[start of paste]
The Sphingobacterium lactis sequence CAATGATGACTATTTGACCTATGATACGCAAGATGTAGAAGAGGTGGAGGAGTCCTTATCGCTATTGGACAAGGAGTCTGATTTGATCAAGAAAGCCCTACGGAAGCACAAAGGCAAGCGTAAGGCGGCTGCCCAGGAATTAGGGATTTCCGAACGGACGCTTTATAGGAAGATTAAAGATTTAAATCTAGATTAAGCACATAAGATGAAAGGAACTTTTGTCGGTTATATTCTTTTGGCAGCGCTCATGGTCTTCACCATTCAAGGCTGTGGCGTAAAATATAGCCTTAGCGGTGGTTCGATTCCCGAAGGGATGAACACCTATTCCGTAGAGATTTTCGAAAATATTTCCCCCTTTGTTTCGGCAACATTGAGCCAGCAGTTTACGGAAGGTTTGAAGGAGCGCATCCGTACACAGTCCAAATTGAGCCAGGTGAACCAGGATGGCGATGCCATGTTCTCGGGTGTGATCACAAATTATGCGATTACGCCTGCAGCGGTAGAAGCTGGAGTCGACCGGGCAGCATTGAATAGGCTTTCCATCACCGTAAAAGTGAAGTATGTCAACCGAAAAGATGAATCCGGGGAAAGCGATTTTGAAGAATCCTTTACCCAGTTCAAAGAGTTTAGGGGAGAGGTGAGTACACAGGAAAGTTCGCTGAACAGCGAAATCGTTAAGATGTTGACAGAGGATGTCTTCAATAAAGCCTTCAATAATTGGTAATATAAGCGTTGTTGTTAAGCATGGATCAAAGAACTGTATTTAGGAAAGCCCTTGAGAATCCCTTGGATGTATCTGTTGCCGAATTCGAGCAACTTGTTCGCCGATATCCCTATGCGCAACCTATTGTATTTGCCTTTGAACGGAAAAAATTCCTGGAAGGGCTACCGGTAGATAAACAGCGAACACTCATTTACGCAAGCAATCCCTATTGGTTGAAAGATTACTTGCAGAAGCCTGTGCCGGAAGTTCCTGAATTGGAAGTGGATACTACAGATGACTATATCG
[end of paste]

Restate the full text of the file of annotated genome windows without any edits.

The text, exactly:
The Sphingobacterium lactis sequence CAATGATGACTATTTGACCTATGATACGCAAGATGTAGAAGAGGTGGAGGAGTCCTTATCGCTATTGGACAAGGAGTCTGATTTGATCAAGAAAGCCCTACGGAAGCACAAAGGCAAGCGTAAGGCGGCTGCCCAGGAATTAGGGATTTCCGAACGGACGCTTTATAGGAAGATTAAAGATTTAAATCTAGATTAAGCACATAAGATGAAAGGAACTTTTGTCGGTTATATTCTTTTGGCAGCGCTCATGGTCTTCACCATTCAAGGCTGTGGCGTAAAATATAGCCTTAGCGGTGGTTCGATTCCCGAAGGGATGAACACCTATTCCGTAGAGATTTTCGAAAATATTTCCCCCTTTGTTTCGGCAACATTGAGCCAGCAGTTTACGGAAGGTTTGAAGGAGCGCATCCGTACACAGTCCAAATTGAGCCAGGTGAACCAGGATGGCGATGCCATGTTCTCGGGTGTGATCACAAATTATGCGATTACGCCTGCAGCGGTAGAAGCTGGAGTCGACCGGGCAGCATTGAATAGGCTTTCCATCACCGTAAAAGTGAAGTATGTCAACCGAAAAGATGAATCCGGGGAAAGCGATTTTGAAGAATCCTTTACCCAGTTCAAAGAGTTTAGGGGAGAGGTGAGTACACAGGAAAGTTCGCTGAACAGCGAAATCGTTAAGATGTTGACAGAGGATGTCTTCAATAAAGCCTTCAATAATTGGTAATATAAGCGTTGTTGTTAAGCATGGATCAAAGAACTGTATTTAGGAAAGCCCTTGAGAATCCCTTGGATGTATCTGTTGCCGAATTCGAGCAACTTGTTCGCCGATATCCCTATGCGCAACCTATTGTATTTGCCTTTGAACGGAAAAAATTCCTGGAAGGGCTACCGGTAGATAAACAGCGAACACTCATTTACGCAAGCAATCCCTATTGGTTGAAAGATTACTTGCAGAAGCCTGTGCCGGAAGTTCCTGAATTGGAAGTGGATACTACAGATGACTATATCG